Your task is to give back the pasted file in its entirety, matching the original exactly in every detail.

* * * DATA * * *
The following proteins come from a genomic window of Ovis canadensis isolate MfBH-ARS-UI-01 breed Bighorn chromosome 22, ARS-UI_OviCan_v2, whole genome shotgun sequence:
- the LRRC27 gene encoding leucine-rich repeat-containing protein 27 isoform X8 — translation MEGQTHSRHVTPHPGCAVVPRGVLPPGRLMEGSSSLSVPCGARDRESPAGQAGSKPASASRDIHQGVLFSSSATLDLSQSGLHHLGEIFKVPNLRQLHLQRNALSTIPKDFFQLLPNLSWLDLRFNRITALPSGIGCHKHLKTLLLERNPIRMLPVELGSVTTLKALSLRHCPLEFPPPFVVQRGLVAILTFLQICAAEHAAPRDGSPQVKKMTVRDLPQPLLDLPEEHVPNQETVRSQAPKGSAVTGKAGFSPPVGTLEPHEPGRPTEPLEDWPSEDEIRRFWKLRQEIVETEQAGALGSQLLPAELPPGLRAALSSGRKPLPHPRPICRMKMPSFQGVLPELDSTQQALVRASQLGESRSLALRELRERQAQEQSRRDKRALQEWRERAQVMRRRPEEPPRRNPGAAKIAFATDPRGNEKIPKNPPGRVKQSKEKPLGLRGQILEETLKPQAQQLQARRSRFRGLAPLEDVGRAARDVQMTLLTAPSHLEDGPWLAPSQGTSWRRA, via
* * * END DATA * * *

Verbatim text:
The following proteins come from a genomic window of Ovis canadensis isolate MfBH-ARS-UI-01 breed Bighorn chromosome 22, ARS-UI_OviCan_v2, whole genome shotgun sequence:
- the LRRC27 gene encoding leucine-rich repeat-containing protein 27 isoform X8 — translation MEGQTHSRHVTPHPGCAVVPRGVLPPGRLMEGSSSLSVPCGARDRESPAGQAGSKPASASRDIHQGVLFSSSATLDLSQSGLHHLGEIFKVPNLRQLHLQRNALSTIPKDFFQLLPNLSWLDLRFNRITALPSGIGCHKHLKTLLLERNPIRMLPVELGSVTTLKALSLRHCPLEFPPPFVVQRGLVAILTFLQICAAEHAAPRDGSPQVKKMTVRDLPQPLLDLPEEHVPNQETVRSQAPKGSAVTGKAGFSPPVGTLEPHEPGRPTEPLEDWPSEDEIRRFWKLRQEIVETEQAGALGSQLLPAELPPGLRAALSSGRKPLPHPRPICRMKMPSFQGVLPELDSTQQALVRASQLGESRSLALRELRERQAQEQSRRDKRALQEWRERAQVMRRRPEEPPRRNPGAAKIAFATDPRGNEKIPKNPPGRVKQSKEKPLGLRGQILEETLKPQAQQLQARRSRFRGLAPLEDVGRAARDVQMTLLTAPSHLEDGPWLAPSQGTSWRRA, via